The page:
Monthly Archives: July 2012

Who is Your Emily?

Guest blog post by Glenn Broch, DCF Southern Region Family & Community Services Director. He tells this story to help DCF staff cope with working with abused, neglected children. 

A week ago, my wife and I had the pleasure of watching my 20-month-old granddaughter Emily. It was the first time we would be putting her to bed because her parents were going out to eat. Before dinner, we took Emily to the park, which is within walking distance from her house. She has a teddy bear named ‘Bo-ji’, (which happens to be the same bear her father had as a young child) that she wanted to take to the park with her. She also wanted to take her Elmo, so while she walked to the park next to my wife, I pushed the stroller with ‘Bo-Ji’ and Elmo strapped into the seat.

Emily wanted to swing at the park, so while my wife pushed her on the swing, I had to push ‘Bo-Ji’ and Elmo on the swing next to her, all the time wondering what the other kids in the playground were thinking about the old guy with the toy dolls.

After dinner, Emily wanted me to put on her favorite song (‘Brown-eyed Girl’), which we danced and listened to four or five times before it was time to get ready for bed. My wife got her into her pajamas, and then we took turns reading her favorite Bible stories to her. After that it was time for prayers, hugs, and lights out.

As Emily lay in her crib, cuddling with ‘Bo-ji’, I could hear her quietly reciting names – “Daddy, Mommy, Anma, Anpa (that’s me).” Whether she was praying or talking to her bear, I knew she was listing all of the people who surround her with love and take such delight in her.

I began to think about how this is what life should be like for a child – secure, happy, loved, always laughing, dancing … and then I thought how different it is for so many of the children we work with every day – frightened, abused, with sad empty eyes. I want all of the children in our community to have what Emily has. I want every child to know the peace and security that comes from having loving parents who tuck them in at night and make each day such a wonder. It is that thought that motivates me each day to recommit myself to make the world a better place for all children.

I challenge my DCF management team: When you become discouraged and tired, and wonder whether you can muster the energy to fight the daily battle against abuse, look into your heart and find your own ‘Emily.” Then determine that you will give your best to ensure that every child we work with has the same opportunity to be surrounded with the love and affection that Emily has.

I won’t be a failure

Guest post by Sixto Cancel, a 20-year-old former foster child from Connecticut who advocates for foster children across the nation and helps them learn the skills they need to succeed in their futures. 

Eighteen years ago, when I was just 11 months old, strangers came to my house and took me away. I was the fifth of 10 children. My mother couldn’t have kept me if she tried. She shot heroin day after day and even let my 3-year-old brother run into the street where he got smashed by a car.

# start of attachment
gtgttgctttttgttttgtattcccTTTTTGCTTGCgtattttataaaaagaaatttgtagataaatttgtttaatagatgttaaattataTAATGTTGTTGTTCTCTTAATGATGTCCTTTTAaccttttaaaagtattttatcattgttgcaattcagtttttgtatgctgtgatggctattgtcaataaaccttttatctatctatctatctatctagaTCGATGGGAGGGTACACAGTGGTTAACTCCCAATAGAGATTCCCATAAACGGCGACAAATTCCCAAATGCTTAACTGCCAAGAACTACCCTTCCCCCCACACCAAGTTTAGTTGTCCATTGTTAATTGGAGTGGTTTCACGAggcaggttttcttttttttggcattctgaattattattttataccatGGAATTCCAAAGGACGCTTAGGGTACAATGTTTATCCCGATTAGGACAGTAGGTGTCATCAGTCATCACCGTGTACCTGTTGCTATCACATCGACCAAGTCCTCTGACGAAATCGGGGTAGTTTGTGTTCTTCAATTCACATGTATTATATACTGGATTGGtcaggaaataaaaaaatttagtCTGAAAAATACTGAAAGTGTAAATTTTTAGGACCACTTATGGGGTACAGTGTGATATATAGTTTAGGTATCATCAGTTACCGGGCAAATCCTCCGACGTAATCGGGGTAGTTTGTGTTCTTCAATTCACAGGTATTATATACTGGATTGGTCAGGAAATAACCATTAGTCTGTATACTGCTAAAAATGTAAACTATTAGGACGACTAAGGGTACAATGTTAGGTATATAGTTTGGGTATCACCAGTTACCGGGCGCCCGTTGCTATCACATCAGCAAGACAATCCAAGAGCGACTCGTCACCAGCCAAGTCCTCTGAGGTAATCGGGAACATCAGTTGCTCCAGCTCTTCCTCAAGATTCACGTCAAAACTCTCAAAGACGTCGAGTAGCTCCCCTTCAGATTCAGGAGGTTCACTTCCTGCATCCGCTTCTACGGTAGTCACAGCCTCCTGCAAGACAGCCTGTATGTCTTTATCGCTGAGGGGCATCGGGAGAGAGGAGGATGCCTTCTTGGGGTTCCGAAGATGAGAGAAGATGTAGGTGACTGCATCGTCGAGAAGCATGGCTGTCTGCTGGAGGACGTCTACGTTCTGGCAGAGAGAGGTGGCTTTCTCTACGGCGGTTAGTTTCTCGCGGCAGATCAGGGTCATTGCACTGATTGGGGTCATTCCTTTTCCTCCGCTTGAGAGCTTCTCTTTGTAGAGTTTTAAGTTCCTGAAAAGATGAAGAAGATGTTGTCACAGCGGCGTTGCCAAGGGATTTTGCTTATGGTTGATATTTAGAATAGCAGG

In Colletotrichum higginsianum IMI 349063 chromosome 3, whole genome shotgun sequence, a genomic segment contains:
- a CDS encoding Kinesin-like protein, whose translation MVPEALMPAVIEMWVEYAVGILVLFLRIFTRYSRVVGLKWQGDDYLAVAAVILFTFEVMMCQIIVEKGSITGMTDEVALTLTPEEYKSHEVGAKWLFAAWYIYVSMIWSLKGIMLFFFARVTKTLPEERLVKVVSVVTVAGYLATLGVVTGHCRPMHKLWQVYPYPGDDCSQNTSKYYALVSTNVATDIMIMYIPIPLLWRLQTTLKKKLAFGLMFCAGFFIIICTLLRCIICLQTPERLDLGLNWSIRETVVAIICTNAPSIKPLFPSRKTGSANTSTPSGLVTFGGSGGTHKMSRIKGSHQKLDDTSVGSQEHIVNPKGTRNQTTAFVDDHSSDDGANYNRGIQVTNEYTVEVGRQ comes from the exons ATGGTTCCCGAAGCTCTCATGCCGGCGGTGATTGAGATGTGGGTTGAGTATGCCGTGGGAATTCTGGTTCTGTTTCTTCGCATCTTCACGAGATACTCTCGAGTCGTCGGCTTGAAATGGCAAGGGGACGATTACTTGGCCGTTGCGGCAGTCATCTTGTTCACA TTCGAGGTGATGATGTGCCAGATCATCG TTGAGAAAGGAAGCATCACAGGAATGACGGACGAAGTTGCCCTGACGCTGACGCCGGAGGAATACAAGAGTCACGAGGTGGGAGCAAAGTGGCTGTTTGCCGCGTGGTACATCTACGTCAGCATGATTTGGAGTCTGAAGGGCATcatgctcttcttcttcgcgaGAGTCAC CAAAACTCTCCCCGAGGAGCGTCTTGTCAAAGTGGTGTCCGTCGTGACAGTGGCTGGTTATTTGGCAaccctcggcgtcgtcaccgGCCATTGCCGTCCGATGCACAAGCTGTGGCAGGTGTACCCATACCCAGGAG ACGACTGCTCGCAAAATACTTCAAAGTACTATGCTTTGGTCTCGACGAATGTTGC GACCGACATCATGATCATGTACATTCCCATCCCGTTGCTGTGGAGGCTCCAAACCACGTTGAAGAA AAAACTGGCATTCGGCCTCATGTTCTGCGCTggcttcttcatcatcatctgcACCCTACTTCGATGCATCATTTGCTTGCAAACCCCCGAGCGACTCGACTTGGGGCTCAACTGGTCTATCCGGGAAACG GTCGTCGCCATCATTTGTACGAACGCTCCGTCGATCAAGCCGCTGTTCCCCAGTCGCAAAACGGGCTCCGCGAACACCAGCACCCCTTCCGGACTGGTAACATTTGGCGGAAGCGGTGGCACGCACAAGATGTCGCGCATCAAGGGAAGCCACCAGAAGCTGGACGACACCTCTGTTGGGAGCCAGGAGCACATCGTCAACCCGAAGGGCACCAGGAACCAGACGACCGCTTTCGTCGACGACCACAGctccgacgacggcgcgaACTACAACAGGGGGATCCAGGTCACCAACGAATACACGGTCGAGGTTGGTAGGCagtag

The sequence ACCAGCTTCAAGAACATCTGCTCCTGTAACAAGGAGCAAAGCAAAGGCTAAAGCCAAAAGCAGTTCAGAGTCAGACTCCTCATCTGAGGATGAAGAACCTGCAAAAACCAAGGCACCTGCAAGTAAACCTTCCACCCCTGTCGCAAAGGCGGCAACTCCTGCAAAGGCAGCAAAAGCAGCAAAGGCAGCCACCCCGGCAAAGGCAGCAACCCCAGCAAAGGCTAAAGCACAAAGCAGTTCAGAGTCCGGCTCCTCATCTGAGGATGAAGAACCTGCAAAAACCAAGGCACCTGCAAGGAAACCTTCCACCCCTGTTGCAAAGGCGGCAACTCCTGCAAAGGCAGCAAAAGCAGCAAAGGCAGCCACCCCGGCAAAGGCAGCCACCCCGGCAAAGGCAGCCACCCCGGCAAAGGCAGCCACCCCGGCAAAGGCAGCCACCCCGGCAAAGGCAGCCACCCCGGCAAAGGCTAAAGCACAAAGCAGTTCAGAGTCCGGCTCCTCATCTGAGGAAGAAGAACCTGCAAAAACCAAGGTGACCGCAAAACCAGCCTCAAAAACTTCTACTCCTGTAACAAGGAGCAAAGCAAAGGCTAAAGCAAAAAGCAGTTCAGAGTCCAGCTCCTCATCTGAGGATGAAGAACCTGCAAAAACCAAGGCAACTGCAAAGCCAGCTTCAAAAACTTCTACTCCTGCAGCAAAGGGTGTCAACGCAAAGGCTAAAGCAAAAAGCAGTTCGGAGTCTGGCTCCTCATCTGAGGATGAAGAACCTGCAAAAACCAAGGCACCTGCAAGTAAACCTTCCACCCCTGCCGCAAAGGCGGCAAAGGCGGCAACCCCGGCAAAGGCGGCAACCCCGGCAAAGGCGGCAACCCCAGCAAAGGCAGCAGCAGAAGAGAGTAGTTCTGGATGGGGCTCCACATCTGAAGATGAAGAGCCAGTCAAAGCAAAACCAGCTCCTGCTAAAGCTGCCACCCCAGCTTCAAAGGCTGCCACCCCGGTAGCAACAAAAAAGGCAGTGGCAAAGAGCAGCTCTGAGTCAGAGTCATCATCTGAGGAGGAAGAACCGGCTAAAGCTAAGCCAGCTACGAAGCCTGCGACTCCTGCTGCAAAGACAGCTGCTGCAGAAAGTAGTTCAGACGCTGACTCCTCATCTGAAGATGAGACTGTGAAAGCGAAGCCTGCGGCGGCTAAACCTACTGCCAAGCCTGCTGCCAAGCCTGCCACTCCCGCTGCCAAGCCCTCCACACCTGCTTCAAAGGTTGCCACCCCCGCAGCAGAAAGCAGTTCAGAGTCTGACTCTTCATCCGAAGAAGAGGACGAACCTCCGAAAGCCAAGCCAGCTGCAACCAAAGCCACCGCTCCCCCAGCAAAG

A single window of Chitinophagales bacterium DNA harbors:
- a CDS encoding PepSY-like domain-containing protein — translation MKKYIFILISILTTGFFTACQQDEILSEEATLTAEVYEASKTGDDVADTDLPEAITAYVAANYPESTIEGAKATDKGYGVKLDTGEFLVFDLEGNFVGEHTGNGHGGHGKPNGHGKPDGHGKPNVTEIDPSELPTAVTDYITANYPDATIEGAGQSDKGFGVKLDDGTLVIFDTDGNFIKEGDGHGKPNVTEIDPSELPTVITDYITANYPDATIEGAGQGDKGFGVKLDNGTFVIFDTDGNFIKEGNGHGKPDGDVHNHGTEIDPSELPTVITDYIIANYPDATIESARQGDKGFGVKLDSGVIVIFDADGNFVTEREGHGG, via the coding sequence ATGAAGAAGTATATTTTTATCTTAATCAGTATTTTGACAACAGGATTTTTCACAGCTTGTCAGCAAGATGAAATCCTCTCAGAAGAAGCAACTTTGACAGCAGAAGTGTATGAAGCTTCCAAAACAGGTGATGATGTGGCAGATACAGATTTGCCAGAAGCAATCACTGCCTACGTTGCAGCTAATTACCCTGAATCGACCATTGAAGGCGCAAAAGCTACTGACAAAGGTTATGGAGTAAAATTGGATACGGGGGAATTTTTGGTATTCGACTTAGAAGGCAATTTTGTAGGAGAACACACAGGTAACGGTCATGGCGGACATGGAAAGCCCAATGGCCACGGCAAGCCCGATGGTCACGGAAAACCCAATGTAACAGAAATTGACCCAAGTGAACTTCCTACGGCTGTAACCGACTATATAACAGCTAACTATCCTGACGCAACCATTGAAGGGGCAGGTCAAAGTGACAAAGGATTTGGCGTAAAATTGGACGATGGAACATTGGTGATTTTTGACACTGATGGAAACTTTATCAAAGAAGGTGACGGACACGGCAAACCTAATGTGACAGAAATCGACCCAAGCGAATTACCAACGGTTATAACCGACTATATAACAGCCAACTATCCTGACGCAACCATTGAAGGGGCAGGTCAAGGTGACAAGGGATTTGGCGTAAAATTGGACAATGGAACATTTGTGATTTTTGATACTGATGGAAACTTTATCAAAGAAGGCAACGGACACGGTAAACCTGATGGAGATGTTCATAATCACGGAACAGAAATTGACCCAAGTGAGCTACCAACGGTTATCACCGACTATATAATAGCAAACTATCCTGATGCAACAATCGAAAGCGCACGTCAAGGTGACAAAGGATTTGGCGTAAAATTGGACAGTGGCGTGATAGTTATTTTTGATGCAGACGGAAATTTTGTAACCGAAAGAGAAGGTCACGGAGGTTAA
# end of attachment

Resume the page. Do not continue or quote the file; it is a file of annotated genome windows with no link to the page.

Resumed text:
I had a failed adoption and began to feel rejected and abandoned. I wondered why I was not wanted. The University of Chicago, Midwest Study (2010) shows that 40 percent of foster kids end up incarcerated, and 20 percent end up homeless, but I refuse to be a statistic. I won’t be a failure.

Soon my friends were calling me “Mr. Busybody” and a “know-it-all.” I needed to prepare and in that process I founded and now run a $17,500 program: Stellar Works Transitional Services. I designed the program to prepare foster children for adulthood through post-secondary education, including trades and certification. I wanted to give kids aging out of the foster care system the tools they needed to live and succeed on their own.

Sixto Cancel speaking at Education Summit to Improve Foster Care

All this led me to an invitation by the Jim Casey Youth Opportunity Initiative to a national training where I was selected to be part of the national board to further my advocacy. I went from having no voice to being on CNN, NPR, Harvard Law and other media outlets stating foster care issues. Since the airing, I have visited the nation’s capital to speak with Congressmen, law makers, conferences and agencies. My anger has developed into passion.

My experiences have built resiliency, perseverance, integrity and leadership. My childhood made me the person I am today. I look back at my past and I know that I would not change any event of my life, but I will do everything I can to make life easier for kids in foster care now.

Staying close to home

Guest post by Life Management Center, a DCF-funded mental health facility in Bay County.

DCF Secretary Wilkins talks with Keith, a former FACT patient

Imagine being so sick that you are not able to take care of yourself and your family doesn’t feel capable of caring for you. You have to leave home for care for an extended amount of time. This happens every day for people with severe and persistent mental illness when their illness does not respond well to traditional treatments.

We often see these people sent to state hospitals to receive treatment far away from friends and family, sent to jail after committing a minor crime, or even homeless and on the streets without any help in sight. Wouldn’t it be better if we could help these people right in their communities where they still have the support of their friends and family? Wouldn’t it be better if they were able to function well enough to return to school or get a job? Of course it would!